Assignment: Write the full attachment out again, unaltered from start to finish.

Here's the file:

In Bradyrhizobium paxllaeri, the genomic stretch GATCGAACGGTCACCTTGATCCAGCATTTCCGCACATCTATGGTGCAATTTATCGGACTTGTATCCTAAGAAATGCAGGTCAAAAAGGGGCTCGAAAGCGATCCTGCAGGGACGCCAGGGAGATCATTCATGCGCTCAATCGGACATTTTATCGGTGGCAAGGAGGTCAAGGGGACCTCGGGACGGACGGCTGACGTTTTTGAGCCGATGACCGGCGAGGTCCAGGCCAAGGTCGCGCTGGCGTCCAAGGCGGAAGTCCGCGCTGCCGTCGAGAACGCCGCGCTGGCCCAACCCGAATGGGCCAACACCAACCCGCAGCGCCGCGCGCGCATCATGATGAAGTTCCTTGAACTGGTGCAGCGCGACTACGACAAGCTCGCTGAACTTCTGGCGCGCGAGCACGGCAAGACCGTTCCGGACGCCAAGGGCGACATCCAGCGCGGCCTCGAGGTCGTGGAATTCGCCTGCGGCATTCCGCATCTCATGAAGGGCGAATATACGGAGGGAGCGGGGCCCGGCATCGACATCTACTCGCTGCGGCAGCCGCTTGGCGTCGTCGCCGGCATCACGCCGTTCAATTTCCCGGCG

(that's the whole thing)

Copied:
In Bradyrhizobium paxllaeri, the genomic stretch GATCGAACGGTCACCTTGATCCAGCATTTCCGCACATCTATGGTGCAATTTATCGGACTTGTATCCTAAGAAATGCAGGTCAAAAAGGGGCTCGAAAGCGATCCTGCAGGGACGCCAGGGAGATCATTCATGCGCTCAATCGGACATTTTATCGGTGGCAAGGAGGTCAAGGGGACCTCGGGACGGACGGCTGACGTTTTTGAGCCGATGACCGGCGAGGTCCAGGCCAAGGTCGCGCTGGCGTCCAAGGCGGAAGTCCGCGCTGCCGTCGAGAACGCCGCGCTGGCCCAACCCGAATGGGCCAACACCAACCCGCAGCGCCGCGCGCGCATCATGATGAAGTTCCTTGAACTGGTGCAGCGCGACTACGACAAGCTCGCTGAACTTCTGGCGCGCGAGCACGGCAAGACCGTTCCGGACGCCAAGGGCGACATCCAGCGCGGCCTCGAGGTCGTGGAATTCGCCTGCGGCATTCCGCATCTCATGAAGGGCGAATATACGGAGGGAGCGGGGCCCGGCATCGACATCTACTCGCTGCGGCAGCCGCTTGGCGTCGTCGCCGGCATCACGCCGTTCAATTTCCCGGCG